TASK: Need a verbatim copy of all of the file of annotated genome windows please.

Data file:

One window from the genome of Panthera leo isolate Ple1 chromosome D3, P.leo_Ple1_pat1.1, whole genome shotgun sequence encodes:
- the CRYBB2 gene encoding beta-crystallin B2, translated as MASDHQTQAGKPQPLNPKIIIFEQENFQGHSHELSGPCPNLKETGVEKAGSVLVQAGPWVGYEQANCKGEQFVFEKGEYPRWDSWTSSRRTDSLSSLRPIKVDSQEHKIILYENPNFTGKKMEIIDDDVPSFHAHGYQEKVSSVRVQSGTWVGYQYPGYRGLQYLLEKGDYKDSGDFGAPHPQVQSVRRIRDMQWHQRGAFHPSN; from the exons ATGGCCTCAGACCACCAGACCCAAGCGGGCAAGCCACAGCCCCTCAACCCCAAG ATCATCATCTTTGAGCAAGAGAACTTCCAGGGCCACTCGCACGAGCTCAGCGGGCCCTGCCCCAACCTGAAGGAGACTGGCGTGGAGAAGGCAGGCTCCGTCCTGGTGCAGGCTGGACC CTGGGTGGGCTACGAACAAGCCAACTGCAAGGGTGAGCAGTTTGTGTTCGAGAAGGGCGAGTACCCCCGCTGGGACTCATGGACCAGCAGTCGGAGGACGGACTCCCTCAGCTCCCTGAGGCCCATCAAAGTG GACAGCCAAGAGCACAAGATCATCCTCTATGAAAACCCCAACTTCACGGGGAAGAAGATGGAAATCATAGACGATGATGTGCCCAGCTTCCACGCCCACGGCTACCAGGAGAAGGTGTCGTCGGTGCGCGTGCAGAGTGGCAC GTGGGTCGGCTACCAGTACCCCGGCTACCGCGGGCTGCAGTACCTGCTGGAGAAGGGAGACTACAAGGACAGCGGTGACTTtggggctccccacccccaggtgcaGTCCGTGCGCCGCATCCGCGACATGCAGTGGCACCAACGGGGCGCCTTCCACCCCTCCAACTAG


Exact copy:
One window from the genome of Panthera leo isolate Ple1 chromosome D3, P.leo_Ple1_pat1.1, whole genome shotgun sequence encodes:
- the CRYBB2 gene encoding beta-crystallin B2, translated as MASDHQTQAGKPQPLNPKIIIFEQENFQGHSHELSGPCPNLKETGVEKAGSVLVQAGPWVGYEQANCKGEQFVFEKGEYPRWDSWTSSRRTDSLSSLRPIKVDSQEHKIILYENPNFTGKKMEIIDDDVPSFHAHGYQEKVSSVRVQSGTWVGYQYPGYRGLQYLLEKGDYKDSGDFGAPHPQVQSVRRIRDMQWHQRGAFHPSN; from the exons ATGGCCTCAGACCACCAGACCCAAGCGGGCAAGCCACAGCCCCTCAACCCCAAG ATCATCATCTTTGAGCAAGAGAACTTCCAGGGCCACTCGCACGAGCTCAGCGGGCCCTGCCCCAACCTGAAGGAGACTGGCGTGGAGAAGGCAGGCTCCGTCCTGGTGCAGGCTGGACC CTGGGTGGGCTACGAACAAGCCAACTGCAAGGGTGAGCAGTTTGTGTTCGAGAAGGGCGAGTACCCCCGCTGGGACTCATGGACCAGCAGTCGGAGGACGGACTCCCTCAGCTCCCTGAGGCCCATCAAAGTG GACAGCCAAGAGCACAAGATCATCCTCTATGAAAACCCCAACTTCACGGGGAAGAAGATGGAAATCATAGACGATGATGTGCCCAGCTTCCACGCCCACGGCTACCAGGAGAAGGTGTCGTCGGTGCGCGTGCAGAGTGGCAC GTGGGTCGGCTACCAGTACCCCGGCTACCGCGGGCTGCAGTACCTGCTGGAGAAGGGAGACTACAAGGACAGCGGTGACTTtggggctccccacccccaggtgcaGTCCGTGCGCCGCATCCGCGACATGCAGTGGCACCAACGGGGCGCCTTCCACCCCTCCAACTAG